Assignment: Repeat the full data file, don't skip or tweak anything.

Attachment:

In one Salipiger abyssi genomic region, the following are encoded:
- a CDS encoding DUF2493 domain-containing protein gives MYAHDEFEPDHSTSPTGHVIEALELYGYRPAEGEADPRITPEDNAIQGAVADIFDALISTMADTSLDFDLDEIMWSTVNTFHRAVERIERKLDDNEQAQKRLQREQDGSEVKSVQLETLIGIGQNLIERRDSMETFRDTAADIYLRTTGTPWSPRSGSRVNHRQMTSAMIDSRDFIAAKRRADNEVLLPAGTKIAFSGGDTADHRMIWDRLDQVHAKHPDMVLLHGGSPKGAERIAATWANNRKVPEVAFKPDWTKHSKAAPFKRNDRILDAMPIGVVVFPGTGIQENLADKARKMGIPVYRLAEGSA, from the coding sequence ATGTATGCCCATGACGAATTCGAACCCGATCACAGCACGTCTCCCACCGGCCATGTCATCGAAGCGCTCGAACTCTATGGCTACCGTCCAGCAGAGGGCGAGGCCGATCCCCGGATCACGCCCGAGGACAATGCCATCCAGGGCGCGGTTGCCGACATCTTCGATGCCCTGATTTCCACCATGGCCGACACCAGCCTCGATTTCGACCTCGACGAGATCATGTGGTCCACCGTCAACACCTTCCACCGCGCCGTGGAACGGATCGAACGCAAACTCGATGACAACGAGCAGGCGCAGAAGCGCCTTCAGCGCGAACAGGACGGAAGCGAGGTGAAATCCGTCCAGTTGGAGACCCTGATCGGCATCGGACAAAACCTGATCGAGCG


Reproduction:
In one Salipiger abyssi genomic region, the following are encoded:
- a CDS encoding DUF2493 domain-containing protein gives MYAHDEFEPDHSTSPTGHVIEALELYGYRPAEGEADPRITPEDNAIQGAVADIFDALISTMADTSLDFDLDEIMWSTVNTFHRAVERIERKLDDNEQAQKRLQREQDGSEVKSVQLETLIGIGQNLIERRDSMETFRDTAADIYLRTTGTPWSPRSGSRVNHRQMTSAMIDSRDFIAAKRRADNEVLLPAGTKIAFSGGDTADHRMIWDRLDQVHAKHPDMVLLHGGSPKGAERIAATWANNRKVPEVAFKPDWTKHSKAAPFKRNDRILDAMPIGVVVFPGTGIQENLADKARKMGIPVYRLAEGSA, from the coding sequence ATGTATGCCCATGACGAATTCGAACCCGATCACAGCACGTCTCCCACCGGCCATGTCATCGAAGCGCTCGAACTCTATGGCTACCGTCCAGCAGAGGGCGAGGCCGATCCCCGGATCACGCCCGAGGACAATGCCATCCAGGGCGCGGTTGCCGACATCTTCGATGCCCTGATTTCCACCATGGCCGACACCAGCCTCGATTTCGACCTCGACGAGATCATGTGGTCCACCGTCAACACCTTCCACCGCGCCGTGGAACGGATCGAACGCAAACTCGATGACAACGAGCAGGCGCAGAAGCGCCTTCAGCGCGAACAGGACGGAAGCGAGGTGAAATCCGTCCAGTTGGAGACCCTGATCGGCATCGGACAAAACCTGATCGAGCG